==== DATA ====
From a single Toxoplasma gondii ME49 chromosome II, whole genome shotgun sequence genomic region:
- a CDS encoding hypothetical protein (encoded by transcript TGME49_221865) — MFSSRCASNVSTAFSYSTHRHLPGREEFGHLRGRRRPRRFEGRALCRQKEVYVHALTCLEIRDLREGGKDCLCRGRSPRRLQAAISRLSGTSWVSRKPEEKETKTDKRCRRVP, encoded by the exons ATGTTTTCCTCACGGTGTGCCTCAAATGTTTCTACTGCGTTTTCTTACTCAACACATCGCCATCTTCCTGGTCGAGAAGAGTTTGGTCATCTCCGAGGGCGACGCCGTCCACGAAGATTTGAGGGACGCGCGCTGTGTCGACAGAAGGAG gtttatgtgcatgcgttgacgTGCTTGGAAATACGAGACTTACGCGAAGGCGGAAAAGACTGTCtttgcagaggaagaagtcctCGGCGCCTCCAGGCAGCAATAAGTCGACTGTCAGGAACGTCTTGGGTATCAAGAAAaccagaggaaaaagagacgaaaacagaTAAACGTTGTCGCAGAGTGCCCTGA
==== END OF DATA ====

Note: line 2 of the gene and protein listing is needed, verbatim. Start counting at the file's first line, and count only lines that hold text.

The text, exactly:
- a CDS encoding hypothetical protein (encoded by transcript TGME49_221865) — MFSSRCASNVSTAFSYSTHRHLPGREEFGHLRGRRRPRRFEGRALCRQKEVYVHALTCLEIRDLREGGKDCLCRGRSPRRLQAAISRLSGTSWVSRKPEEKETKTDKRCRRVP, encoded by the exons ATGTTTTCCTCACGGTGTGCCTCAAATGTTTCTACTGCGTTTTCTTACTCAACACATCGCCATCTTCCTGGTCGAGAAGAGTTTGGTCATCTCCGAGGGCGACGCCGTCCACGAAGATTTGAGGGACGCGCGCTGTGTCGACAGAAGGAG gtttatgtgcatgcgttgacgTGCTTGGAAATACGAGACTTACGCGAAGGCGGAAAAGACTGTCtttgcagaggaagaagtcctCGGCGCCTCCAGGCAGCAATAAGTCGACTGTCAGGAACGTCTTGGGTATCAAGAAAaccagaggaaaaagagacgaaaacagaTAAACGTTGTCGCAGAGTGCCCTGA